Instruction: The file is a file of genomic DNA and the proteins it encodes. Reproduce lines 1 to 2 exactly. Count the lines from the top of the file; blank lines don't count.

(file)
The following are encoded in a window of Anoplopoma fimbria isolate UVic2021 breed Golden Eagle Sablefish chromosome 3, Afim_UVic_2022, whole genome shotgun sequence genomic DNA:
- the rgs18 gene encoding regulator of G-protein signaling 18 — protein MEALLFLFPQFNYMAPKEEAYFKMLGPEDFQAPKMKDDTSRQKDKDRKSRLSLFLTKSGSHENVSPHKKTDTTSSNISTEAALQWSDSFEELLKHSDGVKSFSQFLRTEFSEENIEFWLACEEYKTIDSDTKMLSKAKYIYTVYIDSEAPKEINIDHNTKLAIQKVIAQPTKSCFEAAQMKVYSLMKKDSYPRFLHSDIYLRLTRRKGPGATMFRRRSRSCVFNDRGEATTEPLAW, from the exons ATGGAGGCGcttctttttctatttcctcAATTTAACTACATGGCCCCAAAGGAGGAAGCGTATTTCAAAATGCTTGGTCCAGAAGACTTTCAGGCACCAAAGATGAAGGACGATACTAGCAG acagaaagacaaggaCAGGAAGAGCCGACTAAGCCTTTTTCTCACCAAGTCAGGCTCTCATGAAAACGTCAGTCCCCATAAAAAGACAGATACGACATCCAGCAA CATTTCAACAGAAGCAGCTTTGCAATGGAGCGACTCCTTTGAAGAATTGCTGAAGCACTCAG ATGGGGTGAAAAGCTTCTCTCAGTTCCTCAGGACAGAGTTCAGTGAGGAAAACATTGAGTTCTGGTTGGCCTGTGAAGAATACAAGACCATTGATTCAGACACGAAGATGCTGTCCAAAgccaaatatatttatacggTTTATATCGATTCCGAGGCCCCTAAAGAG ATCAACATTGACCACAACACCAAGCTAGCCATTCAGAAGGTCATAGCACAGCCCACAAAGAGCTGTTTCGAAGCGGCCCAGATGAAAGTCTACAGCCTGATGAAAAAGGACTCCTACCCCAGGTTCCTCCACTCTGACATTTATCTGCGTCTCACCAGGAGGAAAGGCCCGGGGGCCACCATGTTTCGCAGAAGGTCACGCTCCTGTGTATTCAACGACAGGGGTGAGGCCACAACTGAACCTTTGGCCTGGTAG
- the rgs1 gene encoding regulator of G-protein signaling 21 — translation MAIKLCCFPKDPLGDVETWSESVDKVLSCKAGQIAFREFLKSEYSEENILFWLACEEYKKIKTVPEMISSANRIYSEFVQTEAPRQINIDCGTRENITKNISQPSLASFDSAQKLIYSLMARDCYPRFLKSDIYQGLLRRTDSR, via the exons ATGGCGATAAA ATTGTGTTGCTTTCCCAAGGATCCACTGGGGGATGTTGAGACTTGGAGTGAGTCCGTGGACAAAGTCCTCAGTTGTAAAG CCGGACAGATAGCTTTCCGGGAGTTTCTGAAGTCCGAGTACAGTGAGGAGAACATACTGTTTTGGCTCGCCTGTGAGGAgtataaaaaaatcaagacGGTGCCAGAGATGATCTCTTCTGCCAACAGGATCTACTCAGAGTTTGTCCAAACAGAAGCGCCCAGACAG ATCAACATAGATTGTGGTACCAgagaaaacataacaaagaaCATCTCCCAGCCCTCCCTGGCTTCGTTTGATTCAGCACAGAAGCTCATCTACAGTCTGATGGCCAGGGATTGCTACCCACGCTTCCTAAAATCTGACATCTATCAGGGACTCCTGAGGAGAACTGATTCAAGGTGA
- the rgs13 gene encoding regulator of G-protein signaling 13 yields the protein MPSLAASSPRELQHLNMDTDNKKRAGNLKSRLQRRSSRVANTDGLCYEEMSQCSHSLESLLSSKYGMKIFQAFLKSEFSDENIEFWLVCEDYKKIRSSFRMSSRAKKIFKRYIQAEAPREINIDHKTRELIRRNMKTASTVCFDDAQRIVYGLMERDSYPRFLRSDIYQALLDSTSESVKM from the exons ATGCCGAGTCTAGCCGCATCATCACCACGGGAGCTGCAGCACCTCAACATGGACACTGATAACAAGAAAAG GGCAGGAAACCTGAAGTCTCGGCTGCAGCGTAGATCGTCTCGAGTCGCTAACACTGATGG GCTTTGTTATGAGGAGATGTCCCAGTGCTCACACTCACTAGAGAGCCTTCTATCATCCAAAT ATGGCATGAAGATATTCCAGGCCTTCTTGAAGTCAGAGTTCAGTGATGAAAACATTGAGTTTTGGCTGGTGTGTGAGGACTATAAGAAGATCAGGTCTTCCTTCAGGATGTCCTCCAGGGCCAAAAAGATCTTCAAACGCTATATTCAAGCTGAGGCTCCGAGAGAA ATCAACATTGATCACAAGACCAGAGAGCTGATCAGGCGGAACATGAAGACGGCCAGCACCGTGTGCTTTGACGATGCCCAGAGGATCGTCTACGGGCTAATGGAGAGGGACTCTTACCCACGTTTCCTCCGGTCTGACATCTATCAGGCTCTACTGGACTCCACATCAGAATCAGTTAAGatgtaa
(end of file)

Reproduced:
The following are encoded in a window of Anoplopoma fimbria isolate UVic2021 breed Golden Eagle Sablefish chromosome 3, Afim_UVic_2022, whole genome shotgun sequence genomic DNA:
- the rgs18 gene encoding regulator of G-protein signaling 18 — protein MEALLFLFPQFNYMAPKEEAYFKMLGPEDFQAPKMKDDTSRQKDKDRKSRLSLFLTKSGSHENVSPHKKTDTTSSNISTEAALQWSDSFEELLKHSDGVKSFSQFLRTEFSEENIEFWLACEEYKTIDSDTKMLSKAKYIYTVYIDSEAPKEINIDHNTKLAIQKVIAQPTKSCFEAAQMKVYSLMKKDSYPRFLHSDIYLRLTRRKGPGATMFRRRSRSCVFNDRGEATTEPLAW, from the exons ATGGAGGCGcttctttttctatttcctcAATTTAACTACATGGCCCCAAAGGAGGAAGCGTATTTCAAAATGCTTGGTCCAGAAGACTTTCAGGCACCAAAGATGAAGGACGATACTAGCAG acagaaagacaaggaCAGGAAGAGCCGACTAAGCCTTTTTCTCACCAAGTCAGGCTCTCATGAAAACGTCAGTCCCCATAAAAAGACAGATACGACATCCAGCAA CATTTCAACAGAAGCAGCTTTGCAATGGAGCGACTCCTTTGAAGAATTGCTGAAGCACTCAG ATGGGGTGAAAAGCTTCTCTCAGTTCCTCAGGACAGAGTTCAGTGAGGAAAACATTGAGTTCTGGTTGGCCTGTGAAGAATACAAGACCATTGATTCAGACACGAAGATGCTGTCCAAAgccaaatatatttatacggTTTATATCGATTCCGAGGCCCCTAAAGAG ATCAACATTGACCACAACACCAAGCTAGCCATTCAGAAGGTCATAGCACAGCCCACAAAGAGCTGTTTCGAAGCGGCCCAGATGAAAGTCTACAGCCTGATGAAAAAGGACTCCTACCCCAGGTTCCTCCACTCTGACATTTATCTGCGTCTCACCAGGAGGAAAGGCCCGGGGGCCACCATGTTTCGCAGAAGGTCACGCTCCTGTGTATTCAACGACAGGGGTGAGGCCACAACTGAACCTTTGGCCTGGTAG